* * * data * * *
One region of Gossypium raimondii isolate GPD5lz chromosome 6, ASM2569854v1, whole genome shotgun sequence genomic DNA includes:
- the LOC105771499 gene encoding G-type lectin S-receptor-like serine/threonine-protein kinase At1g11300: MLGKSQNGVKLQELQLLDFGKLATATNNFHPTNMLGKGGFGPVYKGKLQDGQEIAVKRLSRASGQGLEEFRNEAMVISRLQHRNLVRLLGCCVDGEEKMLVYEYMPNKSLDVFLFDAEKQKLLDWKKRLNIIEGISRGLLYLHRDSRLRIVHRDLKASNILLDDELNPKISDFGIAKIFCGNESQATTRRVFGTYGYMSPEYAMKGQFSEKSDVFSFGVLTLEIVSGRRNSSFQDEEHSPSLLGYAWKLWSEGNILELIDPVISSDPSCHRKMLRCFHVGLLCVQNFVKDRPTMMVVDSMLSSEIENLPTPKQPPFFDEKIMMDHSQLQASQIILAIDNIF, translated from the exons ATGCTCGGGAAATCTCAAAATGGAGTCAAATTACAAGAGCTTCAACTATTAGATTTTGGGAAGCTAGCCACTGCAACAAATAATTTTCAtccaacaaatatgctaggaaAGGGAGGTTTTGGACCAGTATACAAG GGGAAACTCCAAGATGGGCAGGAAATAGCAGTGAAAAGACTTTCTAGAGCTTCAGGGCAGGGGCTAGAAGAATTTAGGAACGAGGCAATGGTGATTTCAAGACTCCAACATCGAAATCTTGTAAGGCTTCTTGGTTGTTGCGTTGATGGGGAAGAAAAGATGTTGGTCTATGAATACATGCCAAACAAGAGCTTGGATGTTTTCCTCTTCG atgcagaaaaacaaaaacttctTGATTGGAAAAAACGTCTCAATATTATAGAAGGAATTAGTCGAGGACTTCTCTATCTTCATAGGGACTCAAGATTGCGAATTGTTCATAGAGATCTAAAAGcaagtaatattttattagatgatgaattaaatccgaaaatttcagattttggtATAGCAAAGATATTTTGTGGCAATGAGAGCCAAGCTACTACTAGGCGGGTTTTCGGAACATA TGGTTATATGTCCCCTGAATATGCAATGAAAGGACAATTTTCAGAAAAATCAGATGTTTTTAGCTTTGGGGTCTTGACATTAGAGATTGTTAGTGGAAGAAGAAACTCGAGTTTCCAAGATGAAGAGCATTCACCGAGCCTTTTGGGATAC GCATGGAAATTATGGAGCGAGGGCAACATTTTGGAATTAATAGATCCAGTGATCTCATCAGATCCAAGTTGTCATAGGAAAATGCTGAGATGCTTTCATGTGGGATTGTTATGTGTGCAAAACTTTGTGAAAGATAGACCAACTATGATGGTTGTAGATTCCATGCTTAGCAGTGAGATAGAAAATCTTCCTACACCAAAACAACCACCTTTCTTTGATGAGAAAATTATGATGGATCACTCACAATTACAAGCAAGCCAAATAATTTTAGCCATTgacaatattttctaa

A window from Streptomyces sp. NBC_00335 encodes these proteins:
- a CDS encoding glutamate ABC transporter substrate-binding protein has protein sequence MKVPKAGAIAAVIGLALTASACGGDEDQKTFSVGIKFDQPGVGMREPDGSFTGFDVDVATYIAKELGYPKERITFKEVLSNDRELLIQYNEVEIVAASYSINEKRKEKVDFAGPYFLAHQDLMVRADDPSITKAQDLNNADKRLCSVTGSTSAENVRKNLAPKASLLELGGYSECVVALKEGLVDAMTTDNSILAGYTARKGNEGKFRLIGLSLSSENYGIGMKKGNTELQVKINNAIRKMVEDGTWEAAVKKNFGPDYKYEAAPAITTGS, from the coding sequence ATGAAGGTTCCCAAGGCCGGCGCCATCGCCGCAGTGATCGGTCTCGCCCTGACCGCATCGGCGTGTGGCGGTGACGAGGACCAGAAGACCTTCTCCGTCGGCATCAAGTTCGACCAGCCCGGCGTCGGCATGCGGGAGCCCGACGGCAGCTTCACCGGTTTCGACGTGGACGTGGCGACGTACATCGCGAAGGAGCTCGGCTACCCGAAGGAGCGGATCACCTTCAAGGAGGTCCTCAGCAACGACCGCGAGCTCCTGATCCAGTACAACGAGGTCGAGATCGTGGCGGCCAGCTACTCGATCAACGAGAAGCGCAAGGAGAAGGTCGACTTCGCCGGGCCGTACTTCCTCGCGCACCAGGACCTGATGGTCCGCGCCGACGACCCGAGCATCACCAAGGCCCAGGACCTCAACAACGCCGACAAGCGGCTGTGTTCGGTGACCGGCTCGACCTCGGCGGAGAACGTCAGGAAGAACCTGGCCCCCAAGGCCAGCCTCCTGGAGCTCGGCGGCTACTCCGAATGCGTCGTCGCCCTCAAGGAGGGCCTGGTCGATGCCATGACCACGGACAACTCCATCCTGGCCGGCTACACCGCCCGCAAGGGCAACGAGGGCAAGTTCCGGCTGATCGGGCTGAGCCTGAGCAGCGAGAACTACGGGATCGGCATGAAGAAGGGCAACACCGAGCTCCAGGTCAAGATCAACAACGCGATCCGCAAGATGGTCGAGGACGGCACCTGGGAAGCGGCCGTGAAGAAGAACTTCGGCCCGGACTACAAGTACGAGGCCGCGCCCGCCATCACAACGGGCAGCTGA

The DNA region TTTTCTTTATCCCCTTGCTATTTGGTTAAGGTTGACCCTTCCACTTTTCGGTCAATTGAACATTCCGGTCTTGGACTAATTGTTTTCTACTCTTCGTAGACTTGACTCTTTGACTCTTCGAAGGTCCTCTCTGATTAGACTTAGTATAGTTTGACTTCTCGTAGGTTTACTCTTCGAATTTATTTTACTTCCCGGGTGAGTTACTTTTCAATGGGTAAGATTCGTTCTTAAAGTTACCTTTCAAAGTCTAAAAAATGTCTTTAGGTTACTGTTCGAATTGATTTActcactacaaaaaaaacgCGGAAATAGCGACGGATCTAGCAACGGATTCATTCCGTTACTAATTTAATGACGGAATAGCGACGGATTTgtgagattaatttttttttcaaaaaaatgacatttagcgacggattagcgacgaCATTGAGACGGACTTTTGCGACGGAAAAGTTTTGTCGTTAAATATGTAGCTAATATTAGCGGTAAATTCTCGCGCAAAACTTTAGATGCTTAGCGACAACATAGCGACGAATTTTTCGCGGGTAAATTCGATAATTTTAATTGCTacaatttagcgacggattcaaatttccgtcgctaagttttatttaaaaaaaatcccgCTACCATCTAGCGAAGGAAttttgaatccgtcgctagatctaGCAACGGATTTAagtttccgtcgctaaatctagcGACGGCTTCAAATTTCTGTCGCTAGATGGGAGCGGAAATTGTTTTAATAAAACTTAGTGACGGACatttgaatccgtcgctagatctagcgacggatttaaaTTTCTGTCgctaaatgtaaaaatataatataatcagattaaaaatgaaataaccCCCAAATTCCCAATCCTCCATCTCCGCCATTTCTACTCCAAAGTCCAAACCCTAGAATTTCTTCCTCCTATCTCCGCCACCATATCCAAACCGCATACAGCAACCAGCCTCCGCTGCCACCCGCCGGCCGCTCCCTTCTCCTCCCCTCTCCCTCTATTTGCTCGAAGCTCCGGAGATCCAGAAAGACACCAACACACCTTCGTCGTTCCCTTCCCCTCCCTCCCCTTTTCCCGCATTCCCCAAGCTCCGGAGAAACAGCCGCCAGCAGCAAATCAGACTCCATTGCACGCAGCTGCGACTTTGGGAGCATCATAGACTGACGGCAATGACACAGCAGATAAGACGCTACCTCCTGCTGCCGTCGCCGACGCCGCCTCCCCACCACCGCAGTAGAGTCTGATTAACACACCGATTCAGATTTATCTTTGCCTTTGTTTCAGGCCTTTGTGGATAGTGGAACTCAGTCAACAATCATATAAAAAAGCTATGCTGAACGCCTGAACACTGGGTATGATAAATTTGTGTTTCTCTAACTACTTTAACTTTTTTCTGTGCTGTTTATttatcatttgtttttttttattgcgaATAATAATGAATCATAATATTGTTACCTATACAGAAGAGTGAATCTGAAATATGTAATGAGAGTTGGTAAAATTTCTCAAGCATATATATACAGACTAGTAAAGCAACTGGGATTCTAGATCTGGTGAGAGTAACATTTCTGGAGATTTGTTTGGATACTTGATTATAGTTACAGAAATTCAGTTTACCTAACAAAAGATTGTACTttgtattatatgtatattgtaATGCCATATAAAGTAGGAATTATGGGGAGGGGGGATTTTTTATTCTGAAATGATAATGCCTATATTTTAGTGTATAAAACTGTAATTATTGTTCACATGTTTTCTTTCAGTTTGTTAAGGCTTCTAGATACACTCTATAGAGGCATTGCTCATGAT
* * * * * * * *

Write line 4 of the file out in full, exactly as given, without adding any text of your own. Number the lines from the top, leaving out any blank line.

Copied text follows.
- a CDS encoding glutamate ABC transporter substrate-binding protein has protein sequence MKVPKAGAIAAVIGLALTASACGGDEDQKTFSVGIKFDQPGVGMREPDGSFTGFDVDVATYIAKELGYPKERITFKEVLSNDRELLIQYNEVEIVAASYSINEKRKEKVDFAGPYFLAHQDLMVRADDPSITKAQDLNNADKRLCSVTGSTSAENVRKNLAPKASLLELGGYSECVVALKEGLVDAMTTDNSILAGYTARKGNEGKFRLIGLSLSSENYGIGMKKGNTELQVKINNAIRKMVEDGTWEAAVKKNFGPDYKYEAAPAITTGS, from the coding sequence ATGAAGGTTCCCAAGGCCGGCGCCATCGCCGCAGTGATCGGTCTCGCCCTGACCGCATCGGCGTGTGGCGGTGACGAGGACCAGAAGACCTTCTCCGTCGGCATCAAGTTCGACCAGCCCGGCGTCGGCATGCGGGAGCCCGACGGCAGCTTCACCGGTTTCGACGTGGACGTGGCGACGTACATCGCGAAGGAGCTCGGCTACCCGAAGGAGCGGATCACCTTCAAGGAGGTCCTCAGCAACGACCGCGAGCTCCTGATCCAGTACAACGAGGTCGAGATCGTGGCGGCCAGCTACTCGATCAACGAGAAGCGCAAGGAGAAGGTCGACTTCGCCGGGCCGTACTTCCTCGCGCACCAGGACCTGATGGTCCGCGCCGACGACCCGAGCATCACCAAGGCCCAGGACCTCAACAACGCCGACAAGCGGCTGTGTTCGGTGACCGGCTCGACCTCGGCGGAGAACGTCAGGAAGAACCTGGCCCCCAAGGCCAGCCTCCTGGAGCTCGGCGGCTACTCCGAATGCGTCGTCGCCCTCAAGGAGGGCCTGGTCGATGCCATGACCACGGACAACTCCATCCTGGCCGGCTACACCGCCCGCAAGGGCAACGAGGGCAAGTTCCGGCTGATCGGGCTGAGCCTGAGCAGCGAGAACTACGGGATCGGCATGAAGAAGGGCAACACCGAGCTCCAGGTCAAGATCAACAACGCGATCCGCAAGATGGTCGAGGACGGCACCTGGGAAGCGGCCGTGAAGAAGAACTTCGGCCCGGACTACAAGTACGAGGCCGCGCCCGCCATCACAACGGGCAGCTGA